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Manicurist Michelle Humphrey's Journey From Salons to Celebs

From a Sussex Salon to Ibiza on a Private Jet: Michelle Humphrey's Journey to Becoming a Celeb Nail Artist

Welcome to Big Break, where some of the most influential figures in the beauty industry reflect on the moments that made them — from the good to the bad and everything in between. Here, celebrity manicurist Michelle Humphrey shares some of her best days working in London, her most memorable celebrity clients, and why being sacked from your job isn't always a bad thing.

If it wasn't for getting painful acrylics back when she was a teenager, Michelle Humphrey might have never been the successful celebrity nail artist she is today. "I used to sit there when I was 15 getting acrylics, and the whole experience used to be so painful," Humphrey told POPSUGAR. "Everything was painful, from start to end." She was determined it didn't have to be like this. That's why Humphrey started doing her own DIY acrylics at home from the age of 15. And unlike today, where there's a wealth of information at our fingertips thanks to YouTube, Humphrey got to work teaching herself — from scratch.

Beauty college is where she got to really hone her craft as a nail technician. "The [college therapists] would say, 'Oh, you're a natural,' and I was like, 'Well, I've kind of been doing this by myself for five years now,'" she said. Once she passed all of her college exams, Humphrey worked in nail salons in West Sussex and London for about seven or eight years through the 2000s. "I was constantly getting trained and skill building," Humphrey said, adding that she had a blast working in salons. "I was such a London girl, Thursday, Friday, and Saturday night I'd be out in town, it felt like my calling to be in London."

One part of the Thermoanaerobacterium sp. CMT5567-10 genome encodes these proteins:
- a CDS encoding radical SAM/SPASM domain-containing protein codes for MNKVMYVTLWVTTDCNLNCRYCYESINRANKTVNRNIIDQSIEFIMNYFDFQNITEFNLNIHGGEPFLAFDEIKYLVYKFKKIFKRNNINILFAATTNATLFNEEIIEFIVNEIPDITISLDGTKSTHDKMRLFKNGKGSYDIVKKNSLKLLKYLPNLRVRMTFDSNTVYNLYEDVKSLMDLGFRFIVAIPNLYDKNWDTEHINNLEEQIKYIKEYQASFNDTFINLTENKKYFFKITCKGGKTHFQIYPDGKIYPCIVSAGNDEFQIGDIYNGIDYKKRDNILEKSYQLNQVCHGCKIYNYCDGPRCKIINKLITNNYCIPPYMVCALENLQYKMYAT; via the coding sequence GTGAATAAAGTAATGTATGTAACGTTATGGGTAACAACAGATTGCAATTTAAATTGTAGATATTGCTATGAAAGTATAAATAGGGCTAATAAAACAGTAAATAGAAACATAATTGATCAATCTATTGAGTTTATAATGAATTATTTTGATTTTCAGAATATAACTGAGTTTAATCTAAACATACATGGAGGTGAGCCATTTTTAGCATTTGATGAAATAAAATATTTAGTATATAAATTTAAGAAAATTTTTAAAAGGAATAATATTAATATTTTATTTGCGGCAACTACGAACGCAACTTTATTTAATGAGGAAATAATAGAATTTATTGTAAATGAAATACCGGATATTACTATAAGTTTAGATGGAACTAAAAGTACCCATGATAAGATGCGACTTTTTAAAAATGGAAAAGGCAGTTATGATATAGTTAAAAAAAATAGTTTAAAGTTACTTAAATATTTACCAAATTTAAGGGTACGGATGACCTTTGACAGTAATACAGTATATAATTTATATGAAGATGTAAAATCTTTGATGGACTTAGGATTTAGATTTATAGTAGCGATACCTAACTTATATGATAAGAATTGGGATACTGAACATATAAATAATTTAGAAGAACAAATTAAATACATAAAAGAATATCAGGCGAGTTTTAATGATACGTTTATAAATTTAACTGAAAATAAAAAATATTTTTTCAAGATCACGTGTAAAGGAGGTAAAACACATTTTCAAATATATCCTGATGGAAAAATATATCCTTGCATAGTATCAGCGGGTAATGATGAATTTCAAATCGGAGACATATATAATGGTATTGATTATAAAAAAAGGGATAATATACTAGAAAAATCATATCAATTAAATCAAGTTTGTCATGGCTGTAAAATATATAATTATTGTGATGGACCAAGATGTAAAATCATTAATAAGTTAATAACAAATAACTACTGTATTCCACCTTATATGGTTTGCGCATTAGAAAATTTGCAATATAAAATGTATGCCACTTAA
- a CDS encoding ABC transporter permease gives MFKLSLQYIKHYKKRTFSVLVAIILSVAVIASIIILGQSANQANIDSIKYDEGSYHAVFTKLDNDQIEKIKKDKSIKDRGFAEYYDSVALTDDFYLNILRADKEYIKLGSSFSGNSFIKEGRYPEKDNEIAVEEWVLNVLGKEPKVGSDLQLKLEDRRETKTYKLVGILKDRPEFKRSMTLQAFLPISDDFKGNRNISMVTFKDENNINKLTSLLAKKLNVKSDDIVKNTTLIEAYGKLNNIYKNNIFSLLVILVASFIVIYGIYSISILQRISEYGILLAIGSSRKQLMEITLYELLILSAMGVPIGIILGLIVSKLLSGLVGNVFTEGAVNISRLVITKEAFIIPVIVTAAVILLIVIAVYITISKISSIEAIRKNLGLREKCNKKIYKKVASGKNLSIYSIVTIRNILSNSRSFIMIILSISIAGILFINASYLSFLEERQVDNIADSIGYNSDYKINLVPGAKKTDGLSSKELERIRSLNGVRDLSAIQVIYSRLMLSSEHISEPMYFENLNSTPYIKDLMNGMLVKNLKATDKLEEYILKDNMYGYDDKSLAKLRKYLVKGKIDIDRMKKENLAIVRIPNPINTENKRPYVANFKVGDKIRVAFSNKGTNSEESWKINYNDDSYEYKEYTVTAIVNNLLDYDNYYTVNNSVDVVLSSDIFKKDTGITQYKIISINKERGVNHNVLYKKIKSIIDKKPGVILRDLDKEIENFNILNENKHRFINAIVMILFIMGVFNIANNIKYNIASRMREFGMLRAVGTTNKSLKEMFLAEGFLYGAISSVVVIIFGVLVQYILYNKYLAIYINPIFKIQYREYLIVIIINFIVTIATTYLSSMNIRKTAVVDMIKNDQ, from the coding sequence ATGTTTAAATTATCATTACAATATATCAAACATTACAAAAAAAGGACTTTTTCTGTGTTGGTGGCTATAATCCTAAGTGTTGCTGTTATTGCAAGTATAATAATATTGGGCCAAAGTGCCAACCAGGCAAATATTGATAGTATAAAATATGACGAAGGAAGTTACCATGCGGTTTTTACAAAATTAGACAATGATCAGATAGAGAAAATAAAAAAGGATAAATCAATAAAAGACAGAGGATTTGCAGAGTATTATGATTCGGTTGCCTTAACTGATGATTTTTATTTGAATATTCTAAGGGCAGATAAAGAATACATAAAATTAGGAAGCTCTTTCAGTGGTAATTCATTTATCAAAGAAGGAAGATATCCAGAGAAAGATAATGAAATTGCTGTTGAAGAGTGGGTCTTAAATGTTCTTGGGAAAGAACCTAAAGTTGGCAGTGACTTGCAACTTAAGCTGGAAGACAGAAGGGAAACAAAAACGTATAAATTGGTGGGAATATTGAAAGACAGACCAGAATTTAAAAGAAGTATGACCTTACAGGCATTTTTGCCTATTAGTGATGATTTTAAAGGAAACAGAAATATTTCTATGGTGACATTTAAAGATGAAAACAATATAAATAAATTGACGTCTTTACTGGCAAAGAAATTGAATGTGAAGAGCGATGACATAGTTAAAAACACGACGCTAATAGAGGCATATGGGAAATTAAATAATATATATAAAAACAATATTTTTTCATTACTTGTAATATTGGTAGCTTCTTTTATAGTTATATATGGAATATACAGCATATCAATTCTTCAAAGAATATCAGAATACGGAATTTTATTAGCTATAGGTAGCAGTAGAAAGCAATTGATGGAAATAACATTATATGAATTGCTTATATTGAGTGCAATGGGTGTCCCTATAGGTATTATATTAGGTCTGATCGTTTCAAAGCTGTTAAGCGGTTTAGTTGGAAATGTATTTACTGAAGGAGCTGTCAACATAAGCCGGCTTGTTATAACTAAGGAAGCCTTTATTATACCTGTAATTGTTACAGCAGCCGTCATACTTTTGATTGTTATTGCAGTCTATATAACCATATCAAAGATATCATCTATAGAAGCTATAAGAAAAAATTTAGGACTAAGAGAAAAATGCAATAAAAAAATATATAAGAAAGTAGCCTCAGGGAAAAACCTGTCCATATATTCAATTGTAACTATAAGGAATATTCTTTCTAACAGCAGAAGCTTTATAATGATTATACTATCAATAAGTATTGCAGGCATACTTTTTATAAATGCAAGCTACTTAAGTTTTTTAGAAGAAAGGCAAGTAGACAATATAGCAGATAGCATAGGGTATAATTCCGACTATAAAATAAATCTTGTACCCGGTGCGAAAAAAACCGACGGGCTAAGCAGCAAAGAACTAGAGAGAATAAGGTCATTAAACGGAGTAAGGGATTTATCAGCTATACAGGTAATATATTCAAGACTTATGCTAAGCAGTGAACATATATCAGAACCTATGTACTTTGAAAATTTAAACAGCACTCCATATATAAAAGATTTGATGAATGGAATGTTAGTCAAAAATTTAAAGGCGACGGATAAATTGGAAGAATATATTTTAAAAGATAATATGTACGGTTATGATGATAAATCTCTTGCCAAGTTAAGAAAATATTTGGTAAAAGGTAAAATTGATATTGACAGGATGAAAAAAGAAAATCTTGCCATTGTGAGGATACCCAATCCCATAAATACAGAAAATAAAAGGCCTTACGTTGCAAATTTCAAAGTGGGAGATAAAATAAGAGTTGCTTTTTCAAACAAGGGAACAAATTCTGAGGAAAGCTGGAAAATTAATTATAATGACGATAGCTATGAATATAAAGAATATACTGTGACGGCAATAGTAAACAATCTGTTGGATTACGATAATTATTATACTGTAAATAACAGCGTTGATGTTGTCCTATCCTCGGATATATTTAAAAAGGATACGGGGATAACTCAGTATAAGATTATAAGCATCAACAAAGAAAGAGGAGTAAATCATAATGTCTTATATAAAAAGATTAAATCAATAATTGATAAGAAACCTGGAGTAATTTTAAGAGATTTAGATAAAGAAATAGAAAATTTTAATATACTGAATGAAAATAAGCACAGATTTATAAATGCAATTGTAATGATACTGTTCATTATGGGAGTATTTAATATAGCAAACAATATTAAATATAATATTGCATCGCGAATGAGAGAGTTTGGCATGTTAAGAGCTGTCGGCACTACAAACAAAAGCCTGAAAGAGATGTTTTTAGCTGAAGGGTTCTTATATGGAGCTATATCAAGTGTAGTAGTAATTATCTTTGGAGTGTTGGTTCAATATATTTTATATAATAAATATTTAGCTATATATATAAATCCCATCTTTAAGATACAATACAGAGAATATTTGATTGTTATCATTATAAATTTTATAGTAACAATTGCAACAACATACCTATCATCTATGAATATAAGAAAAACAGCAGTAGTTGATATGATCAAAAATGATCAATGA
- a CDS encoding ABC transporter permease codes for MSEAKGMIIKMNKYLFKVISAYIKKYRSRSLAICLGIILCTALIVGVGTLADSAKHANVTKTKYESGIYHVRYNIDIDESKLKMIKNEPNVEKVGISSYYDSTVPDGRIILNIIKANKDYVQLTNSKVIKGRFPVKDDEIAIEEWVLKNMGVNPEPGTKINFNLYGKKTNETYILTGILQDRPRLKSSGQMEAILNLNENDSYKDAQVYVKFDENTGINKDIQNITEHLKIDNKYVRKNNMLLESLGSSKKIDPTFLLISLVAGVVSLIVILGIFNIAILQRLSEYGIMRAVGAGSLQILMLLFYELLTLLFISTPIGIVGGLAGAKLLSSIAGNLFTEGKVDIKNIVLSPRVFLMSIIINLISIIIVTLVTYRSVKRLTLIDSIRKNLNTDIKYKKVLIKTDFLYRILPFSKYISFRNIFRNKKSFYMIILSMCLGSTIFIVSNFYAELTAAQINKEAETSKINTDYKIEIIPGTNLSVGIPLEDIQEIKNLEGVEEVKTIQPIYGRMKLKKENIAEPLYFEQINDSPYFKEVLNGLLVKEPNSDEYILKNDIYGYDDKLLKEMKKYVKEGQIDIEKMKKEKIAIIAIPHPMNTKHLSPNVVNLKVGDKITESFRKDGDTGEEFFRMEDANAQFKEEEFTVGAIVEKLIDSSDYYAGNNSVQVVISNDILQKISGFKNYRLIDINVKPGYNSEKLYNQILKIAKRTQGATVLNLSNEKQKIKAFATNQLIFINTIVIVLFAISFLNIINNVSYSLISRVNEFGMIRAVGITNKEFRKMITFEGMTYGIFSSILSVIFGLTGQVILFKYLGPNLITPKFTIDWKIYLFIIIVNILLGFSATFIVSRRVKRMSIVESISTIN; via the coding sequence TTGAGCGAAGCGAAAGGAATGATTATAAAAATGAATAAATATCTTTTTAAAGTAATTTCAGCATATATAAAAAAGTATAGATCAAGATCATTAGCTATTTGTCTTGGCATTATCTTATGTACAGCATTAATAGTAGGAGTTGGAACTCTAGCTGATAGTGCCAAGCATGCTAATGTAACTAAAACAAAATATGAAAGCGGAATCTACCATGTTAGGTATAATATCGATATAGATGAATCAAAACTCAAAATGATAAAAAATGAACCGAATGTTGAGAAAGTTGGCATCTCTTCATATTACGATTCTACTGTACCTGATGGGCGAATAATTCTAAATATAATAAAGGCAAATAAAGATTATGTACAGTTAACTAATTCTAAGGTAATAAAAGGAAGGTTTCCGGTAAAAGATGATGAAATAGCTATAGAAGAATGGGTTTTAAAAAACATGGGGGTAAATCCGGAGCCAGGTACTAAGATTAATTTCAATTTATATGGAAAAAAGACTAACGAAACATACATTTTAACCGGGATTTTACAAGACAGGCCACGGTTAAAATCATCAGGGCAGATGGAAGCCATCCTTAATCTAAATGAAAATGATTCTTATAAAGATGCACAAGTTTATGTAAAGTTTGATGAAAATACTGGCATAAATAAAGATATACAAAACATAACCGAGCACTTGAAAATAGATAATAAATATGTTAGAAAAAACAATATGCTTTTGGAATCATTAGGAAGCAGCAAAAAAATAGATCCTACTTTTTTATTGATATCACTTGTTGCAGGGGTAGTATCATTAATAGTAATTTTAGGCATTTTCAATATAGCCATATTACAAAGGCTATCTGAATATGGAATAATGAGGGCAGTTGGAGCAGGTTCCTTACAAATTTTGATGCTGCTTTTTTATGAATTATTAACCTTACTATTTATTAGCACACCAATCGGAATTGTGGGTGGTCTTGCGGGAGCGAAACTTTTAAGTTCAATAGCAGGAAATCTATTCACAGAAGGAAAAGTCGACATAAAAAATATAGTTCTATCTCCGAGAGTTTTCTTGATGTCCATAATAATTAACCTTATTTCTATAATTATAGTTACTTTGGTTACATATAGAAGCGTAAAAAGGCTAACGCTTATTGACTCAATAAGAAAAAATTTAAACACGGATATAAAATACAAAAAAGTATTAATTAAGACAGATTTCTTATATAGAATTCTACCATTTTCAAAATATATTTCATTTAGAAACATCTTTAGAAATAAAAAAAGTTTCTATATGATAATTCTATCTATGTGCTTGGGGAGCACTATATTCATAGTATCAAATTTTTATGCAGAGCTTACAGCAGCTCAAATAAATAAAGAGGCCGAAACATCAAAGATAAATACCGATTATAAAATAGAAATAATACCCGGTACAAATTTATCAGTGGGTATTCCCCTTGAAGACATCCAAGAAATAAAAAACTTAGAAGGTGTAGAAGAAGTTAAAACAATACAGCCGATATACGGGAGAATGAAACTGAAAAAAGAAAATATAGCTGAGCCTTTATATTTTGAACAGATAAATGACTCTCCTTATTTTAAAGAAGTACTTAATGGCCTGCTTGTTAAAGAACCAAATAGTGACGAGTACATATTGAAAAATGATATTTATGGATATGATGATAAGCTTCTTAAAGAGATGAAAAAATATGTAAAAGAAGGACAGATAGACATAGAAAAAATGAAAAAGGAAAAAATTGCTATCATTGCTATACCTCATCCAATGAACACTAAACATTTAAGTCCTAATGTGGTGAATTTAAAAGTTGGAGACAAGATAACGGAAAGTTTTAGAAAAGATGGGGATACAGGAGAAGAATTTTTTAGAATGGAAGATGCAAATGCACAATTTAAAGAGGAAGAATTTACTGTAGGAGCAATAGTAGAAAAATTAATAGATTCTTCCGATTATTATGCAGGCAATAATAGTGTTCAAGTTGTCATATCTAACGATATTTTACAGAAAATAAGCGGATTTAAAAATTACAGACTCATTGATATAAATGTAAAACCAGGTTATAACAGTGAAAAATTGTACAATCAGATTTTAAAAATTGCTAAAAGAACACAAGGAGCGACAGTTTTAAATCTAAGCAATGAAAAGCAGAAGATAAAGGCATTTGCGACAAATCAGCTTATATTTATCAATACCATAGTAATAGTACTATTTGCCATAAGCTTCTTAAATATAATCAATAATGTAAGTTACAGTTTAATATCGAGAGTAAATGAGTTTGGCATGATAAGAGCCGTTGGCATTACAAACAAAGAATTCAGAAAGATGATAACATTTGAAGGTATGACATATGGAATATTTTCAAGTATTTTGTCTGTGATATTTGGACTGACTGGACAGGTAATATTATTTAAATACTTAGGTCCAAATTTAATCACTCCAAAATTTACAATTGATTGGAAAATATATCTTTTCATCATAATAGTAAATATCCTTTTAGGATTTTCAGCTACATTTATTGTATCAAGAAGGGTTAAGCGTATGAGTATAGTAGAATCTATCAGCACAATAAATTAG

Back then, though, a salon job could be quite mundane compared to now. "Back in the 2000s, it would just be 10 clients who all wanted acrylic french nails. All of them want the same thing, so you're doing the same thing 10 times over, and after a while, it was just killing my brain a little bit." Luckily, that was around the time that nail art started to take off. But whilst the average consumer was just discovering a new trend, nail art was something that Humphrey had always been doing. "Remember those flicks, dots, and flowers? I'm going to bring them back," she said.

But despite this, Humphrey felt that she'd hit her ceiling of potential at the salon. "I went from being the newbie at the bottom — where everyone's overseeing you and doing all of my training and skill building — to being at the top of the salon, and I thought, 'Where do I go from here?'" From the get-go, she knew it wasn't going to be owning her own place. At her first salon job, Humphrey remembers someone telling her that "whatever you do in life, don't get a salon." That piece of advice stuck.

"Lily Allen is a bit of a nail queen, in my opinion."

With owning a salon out of the question, Humphrey considered going into training and teaching, but realised quickly that to do that she'd need more training on how to be a qualified educator. Her final option was doing fashion session work (so working on photo shoots and at fashion shows), which is exactly what she did. "I was working in London and met my agent [Luke] through a mutual friend — and that's been it for 10 years now," she explained. "Luke and I have been on this journey as friends, and I actually couldn't imagine life without him."

Unlike most people who enter the world of session work, Humphrey never really assisted anyone. She'd worked a couple of fashion shows whilst working at the salon, so she already knew a few people on that side of the business. But aside from contacts, a natural talent, and a love for the job, Humphrey credits some of her success to breaking into the industry at the right time when it wasn't oversaturated.